Thanks for checking out my posts during this adventure! I'll link up on February 3rd to show this quilt in action!

I hope I gave some decent food for thought about some techniques in my many posts throughout this mystery. Let me know if you make my easy-level mystery quilt. I plan to release another mystery project in the spring! 

Please stop by and chat with me some more in the future. I have some interesting things developing this year and will be blogging about it all. You can also visit my Facebook page. All the best to you in '14!!!

Saturday, January 4, 2014

Celtic Solstice Mystery Project - Clue 6, Part 2

The second block in Celtic Solstice is Bonnie's own design called Birthday Girl. I shared the background of 54-40 Or Fight in my last post. I wonder the story behind this name. Who was the birthday girl? tell!

It has a few challenges for me. There's a lot of angles and bias lines on this pretty block and it can be harder to match lines up. I'm sure if you had the Quiltmaker's book mentioned in the clue, the instructions would be helpful. But I don't have a copy of it so here's how it panned out for me.

Right out of the starting gate, I laid out, and consequently sewed the first two piece sets wrong. The V is pointing down instead of up. Doht! At least I realized after the second one instead of after the twenty second one!

Even though there weren't as many seams to "marry", I took advantage of them where I could. 

I eyeballed the top of these squares to get them in line before zipping that side seam up.

I love chain sewing. Don't you?

Some of my points lined up great and some not so much. C'est la vie! This quilt is going to my hubs and I know he won't notice that the points aren't all perfect.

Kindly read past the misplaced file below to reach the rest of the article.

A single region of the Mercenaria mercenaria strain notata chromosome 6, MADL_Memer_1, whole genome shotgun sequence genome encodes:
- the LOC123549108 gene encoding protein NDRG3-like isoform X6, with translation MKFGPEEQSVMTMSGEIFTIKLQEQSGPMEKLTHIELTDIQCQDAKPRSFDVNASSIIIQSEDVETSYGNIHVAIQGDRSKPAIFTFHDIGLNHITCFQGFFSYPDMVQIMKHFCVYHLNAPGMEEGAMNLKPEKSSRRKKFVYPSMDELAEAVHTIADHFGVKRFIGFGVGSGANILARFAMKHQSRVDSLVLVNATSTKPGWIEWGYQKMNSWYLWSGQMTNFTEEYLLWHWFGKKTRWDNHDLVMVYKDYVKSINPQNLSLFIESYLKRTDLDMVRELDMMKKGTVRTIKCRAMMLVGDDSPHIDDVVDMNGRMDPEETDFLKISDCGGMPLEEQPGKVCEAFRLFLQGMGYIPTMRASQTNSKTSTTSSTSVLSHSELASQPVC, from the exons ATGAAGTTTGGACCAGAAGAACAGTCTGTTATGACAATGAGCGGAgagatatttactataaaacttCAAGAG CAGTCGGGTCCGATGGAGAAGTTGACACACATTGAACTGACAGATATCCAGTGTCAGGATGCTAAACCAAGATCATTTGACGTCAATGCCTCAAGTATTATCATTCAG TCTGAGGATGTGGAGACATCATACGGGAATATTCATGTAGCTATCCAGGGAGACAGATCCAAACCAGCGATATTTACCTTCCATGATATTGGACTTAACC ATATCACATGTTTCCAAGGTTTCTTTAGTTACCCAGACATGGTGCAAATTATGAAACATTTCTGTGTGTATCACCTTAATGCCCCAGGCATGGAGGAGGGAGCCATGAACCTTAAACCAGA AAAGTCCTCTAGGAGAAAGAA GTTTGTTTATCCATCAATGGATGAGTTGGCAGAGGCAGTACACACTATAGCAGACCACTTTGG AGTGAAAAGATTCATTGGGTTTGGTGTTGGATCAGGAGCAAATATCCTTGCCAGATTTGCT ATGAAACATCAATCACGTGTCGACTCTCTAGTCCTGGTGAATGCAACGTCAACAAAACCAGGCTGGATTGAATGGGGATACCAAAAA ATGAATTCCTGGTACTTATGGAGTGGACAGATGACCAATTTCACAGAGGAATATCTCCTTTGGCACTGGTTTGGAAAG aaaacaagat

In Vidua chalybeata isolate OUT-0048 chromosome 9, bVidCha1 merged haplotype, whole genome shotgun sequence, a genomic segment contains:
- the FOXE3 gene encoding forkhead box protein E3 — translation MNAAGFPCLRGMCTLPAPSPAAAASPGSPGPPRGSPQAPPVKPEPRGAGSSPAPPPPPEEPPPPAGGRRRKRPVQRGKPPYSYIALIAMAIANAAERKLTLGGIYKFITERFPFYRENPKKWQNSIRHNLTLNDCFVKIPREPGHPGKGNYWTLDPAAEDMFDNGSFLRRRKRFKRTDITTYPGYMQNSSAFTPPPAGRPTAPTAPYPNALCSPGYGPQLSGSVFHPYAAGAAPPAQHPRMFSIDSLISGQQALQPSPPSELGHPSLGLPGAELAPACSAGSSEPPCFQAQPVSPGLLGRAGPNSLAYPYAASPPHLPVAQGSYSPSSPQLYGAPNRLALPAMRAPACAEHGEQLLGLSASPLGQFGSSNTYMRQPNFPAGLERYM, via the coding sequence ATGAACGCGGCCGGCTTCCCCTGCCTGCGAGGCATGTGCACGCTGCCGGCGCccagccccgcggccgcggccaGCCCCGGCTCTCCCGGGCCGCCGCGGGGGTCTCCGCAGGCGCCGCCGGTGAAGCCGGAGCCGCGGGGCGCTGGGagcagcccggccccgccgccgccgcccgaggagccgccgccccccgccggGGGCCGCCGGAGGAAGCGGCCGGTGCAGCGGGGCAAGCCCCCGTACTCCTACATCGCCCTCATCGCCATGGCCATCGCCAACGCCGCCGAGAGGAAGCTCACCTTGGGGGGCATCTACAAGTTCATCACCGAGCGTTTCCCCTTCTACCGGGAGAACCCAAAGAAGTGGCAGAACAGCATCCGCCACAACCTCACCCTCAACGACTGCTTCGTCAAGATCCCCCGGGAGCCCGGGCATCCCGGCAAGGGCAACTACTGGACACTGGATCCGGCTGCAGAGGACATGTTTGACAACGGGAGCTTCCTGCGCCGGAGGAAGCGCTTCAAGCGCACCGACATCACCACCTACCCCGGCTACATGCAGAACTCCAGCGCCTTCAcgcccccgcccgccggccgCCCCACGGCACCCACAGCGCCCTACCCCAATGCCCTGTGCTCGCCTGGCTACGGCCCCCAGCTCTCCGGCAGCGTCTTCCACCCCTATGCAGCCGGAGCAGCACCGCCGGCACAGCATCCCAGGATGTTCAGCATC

It's exciting to get to this stage in the construction. Only 2 seams left!

Sweet satisfaction! 25 Birthday Girl blocks sewn, pressed, and ready for quilt-top action!

One other thing I made today was some artisan bread. 4 ingredients, no kneading, and perfect with a hearty soup. We woke to a temperature of -8 degrees this morning. My oven had to go on today!

How's your quilt coming along? I still have more of my custom border to complete. My next post will be the assembled top! Check back soon!

Thursday, January 2, 2014

Celtic Solstice Mystery Project - Clue 6, Part 1

Happy New Year! We were fortunate enough to get the final clue for the CS mystery a few days early! I remember seeing the post on Facebook but thought it was good wishes for the new year. Off to bed I went and the next morning I actually read the post. There it was, the final reveal! I'm glad I didn't see it at midnight on the 31st, I would have stayed up all night! 

I had a family dinner party to be at on the first so not much sewing was done. I stitched up the two blocks, just to see them, and put it on hold until later. Our party was wonderful fun. Then I banged out five of the 54-40 or Fight blocks.